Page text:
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Gordon Brown Reveals Border Agency Details


Gordon Brown reveals Border Agency details

The Prime Minister has given details of the new UK Border Agency in a statement to Parliament today. Speaking to MPs following his regular Prime Minister's Questions, Mr Brown listed the findings of a border review, released today, commissioned in July this year.

A 25,000-strong UK Border Agency will be established with powers to detain people on suspicion of criminal activity including terrorism.

The agency will man a single point of entry and exit for both passprt and customs control in airports, ports and train stations. Staff will also be able to "transfer intelligence" from overseas to make visa decisions and to check biometric records. This will go "hand in hand" with measures such as the introduction of biometric ID cards for foreign nationals from the end of 2008.

The PM also listed a range of other measures aimed at boosting security in key public places. Lord West issued a report today with recommendations including the construction of barriers and the introduction of parking exclusion zones in airports and train stations.

***

FULL STATEMENT

Statement on National Security

Mr Speaker, in advance of the National Security Strategy which will be published in the next few weeks - and following the statement by the head of MI5 about the potential threat from UK-based terrorists - I want to update the House, as I promised in July, on the measures we are taking at home -following the incidents on June 29th and 30th - both to root out terrorism and to strengthen the resilience of communities to resist extremist influence ----- measures that to succeed will require not just military and security resources but more policing and intelligence, and an enhanced effort to win hearts and minds.

And let me first of all thank the police, the security services and the armed forces for their vigilance, their service and their courage in facing up to the terrorist threat.

Mr Speaker, the terrorist attacks in June revolved around an attempted bomb attack on a London venue where hundreds congregated and a vehicle bomb attack on Glasgow airport. The conclusions today of the review by the Noble Lord West on the protection of strategic infrastructure, stations, ports and airports - and of other crowded places - identifies a need to step up physical protection against possible vehicle bomb attacks. This will include, where judged necessary, improved security at railway stations - focusing first on those of our 250 busiest stations most at risk - and at airport terminals, ports and over one hundred sensitive installations.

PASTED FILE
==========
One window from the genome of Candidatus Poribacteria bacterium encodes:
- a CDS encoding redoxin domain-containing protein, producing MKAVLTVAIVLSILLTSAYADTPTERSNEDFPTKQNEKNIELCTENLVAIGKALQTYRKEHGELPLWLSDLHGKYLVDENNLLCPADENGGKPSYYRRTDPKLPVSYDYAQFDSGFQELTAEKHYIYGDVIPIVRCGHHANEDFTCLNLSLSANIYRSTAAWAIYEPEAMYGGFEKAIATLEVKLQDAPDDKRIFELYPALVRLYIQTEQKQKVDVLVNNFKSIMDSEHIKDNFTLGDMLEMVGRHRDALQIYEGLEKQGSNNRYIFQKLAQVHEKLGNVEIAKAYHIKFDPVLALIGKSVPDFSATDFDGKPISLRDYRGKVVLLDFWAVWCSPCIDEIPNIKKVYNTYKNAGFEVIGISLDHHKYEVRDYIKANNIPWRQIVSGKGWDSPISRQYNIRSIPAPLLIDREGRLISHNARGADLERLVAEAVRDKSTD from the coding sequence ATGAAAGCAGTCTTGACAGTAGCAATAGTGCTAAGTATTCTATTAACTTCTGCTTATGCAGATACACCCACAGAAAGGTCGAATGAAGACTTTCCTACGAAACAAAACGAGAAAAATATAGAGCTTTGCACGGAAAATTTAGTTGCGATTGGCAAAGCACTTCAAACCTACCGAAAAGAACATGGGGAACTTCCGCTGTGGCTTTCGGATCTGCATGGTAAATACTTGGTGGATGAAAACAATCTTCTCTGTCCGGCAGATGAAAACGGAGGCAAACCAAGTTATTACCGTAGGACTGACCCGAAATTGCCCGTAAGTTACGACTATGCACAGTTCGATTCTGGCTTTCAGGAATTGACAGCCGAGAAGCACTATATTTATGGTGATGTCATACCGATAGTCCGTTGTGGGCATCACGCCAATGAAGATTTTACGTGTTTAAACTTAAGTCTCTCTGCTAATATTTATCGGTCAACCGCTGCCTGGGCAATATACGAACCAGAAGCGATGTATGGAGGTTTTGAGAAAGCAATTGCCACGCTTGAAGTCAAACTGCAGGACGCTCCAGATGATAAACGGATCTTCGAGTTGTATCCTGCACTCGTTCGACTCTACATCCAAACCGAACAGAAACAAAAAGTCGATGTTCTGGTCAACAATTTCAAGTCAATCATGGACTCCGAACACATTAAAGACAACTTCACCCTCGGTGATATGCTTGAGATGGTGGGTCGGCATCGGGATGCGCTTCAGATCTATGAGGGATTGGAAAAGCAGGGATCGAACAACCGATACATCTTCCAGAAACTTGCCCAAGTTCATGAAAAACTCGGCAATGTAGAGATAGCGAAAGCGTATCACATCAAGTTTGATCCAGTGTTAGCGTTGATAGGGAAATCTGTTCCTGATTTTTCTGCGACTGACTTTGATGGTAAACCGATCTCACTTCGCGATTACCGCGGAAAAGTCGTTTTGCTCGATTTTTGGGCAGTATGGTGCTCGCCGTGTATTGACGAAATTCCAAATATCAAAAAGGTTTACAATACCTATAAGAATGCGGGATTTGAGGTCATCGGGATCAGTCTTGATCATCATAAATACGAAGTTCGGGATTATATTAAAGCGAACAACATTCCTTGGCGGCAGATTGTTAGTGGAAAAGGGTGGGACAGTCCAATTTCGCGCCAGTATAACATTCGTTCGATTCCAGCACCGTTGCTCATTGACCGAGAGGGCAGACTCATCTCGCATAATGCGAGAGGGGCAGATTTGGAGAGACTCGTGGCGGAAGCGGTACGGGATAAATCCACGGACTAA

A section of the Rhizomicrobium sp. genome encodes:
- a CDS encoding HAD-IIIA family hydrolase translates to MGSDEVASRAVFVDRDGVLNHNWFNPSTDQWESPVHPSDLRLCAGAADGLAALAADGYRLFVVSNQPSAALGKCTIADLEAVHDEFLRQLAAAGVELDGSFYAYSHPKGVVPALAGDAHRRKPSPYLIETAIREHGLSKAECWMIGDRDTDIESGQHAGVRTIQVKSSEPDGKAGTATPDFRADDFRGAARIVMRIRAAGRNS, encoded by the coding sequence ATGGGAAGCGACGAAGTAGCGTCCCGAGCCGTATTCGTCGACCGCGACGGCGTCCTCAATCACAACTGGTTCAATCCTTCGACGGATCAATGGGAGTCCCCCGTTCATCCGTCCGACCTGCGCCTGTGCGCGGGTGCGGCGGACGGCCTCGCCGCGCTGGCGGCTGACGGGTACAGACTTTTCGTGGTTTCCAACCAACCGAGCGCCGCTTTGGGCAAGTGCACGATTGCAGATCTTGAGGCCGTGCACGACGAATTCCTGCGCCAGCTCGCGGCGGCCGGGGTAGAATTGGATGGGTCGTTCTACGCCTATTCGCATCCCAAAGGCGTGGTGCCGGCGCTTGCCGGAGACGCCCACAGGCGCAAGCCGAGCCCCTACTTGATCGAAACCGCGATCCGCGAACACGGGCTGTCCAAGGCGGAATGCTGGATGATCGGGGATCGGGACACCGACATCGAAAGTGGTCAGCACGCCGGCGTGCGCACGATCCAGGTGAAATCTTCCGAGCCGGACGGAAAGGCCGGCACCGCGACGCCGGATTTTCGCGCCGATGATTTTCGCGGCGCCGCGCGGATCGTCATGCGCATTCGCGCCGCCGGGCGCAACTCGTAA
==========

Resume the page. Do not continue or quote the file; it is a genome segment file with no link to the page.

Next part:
The report proposes the installation of robust physical barriers as protection against vehicle bomb attacks, the nomination of vehicle exclusion zones to keep all but authorised vehicles at a safe distance, and making buildings blast resistant.

While no major failures in our protective security have been identified, companies responsible for crowded places will now be given updated and more detailed advice on how they can improve their resilience against attack, both by better physical protection and greater vigilance in identifying suspicious behaviour.

New guidance will be sent to thousands of cinemas, theatres, restaurants, hotels, sporting venues and commercial centres, and all hospitals, schools and places of worship - and this will include advice on training staff to be more vigilant

Up to 160 counter-terrorism advisers will train civilian staff to identify suspect activity and to ensure premises have secure emergency exits, CCTV footage used to best effect, and regular searches and evacuation drills. From now on, local authorities will be required as part of their performance framework to assess the measures they have taken to protect against terrorism.

We will now work with architects and planners to encourage them to 'design-in' protective security measures into new buildings, including safe areas, traffic control measures and the use of blast resistant materials -- and on this I am grateful for the recommendations of the Hon Member for Newark, whom I thank.

And following further work we will report back soon on what more we need to do to strengthen security to protect against the use of hazardous substances for terrorist purposes.

Mr Speaker, just as we are constantly vigilant to the ways in which we can tighten our security, so too we must ensure that the travelling public are able to go about their business in the normal way.

In the most sensitive locations, for example some large rail stations - and whilst doing everything to avoid inconvenience to passengers - we are planning additional screening of baggage and passenger searches.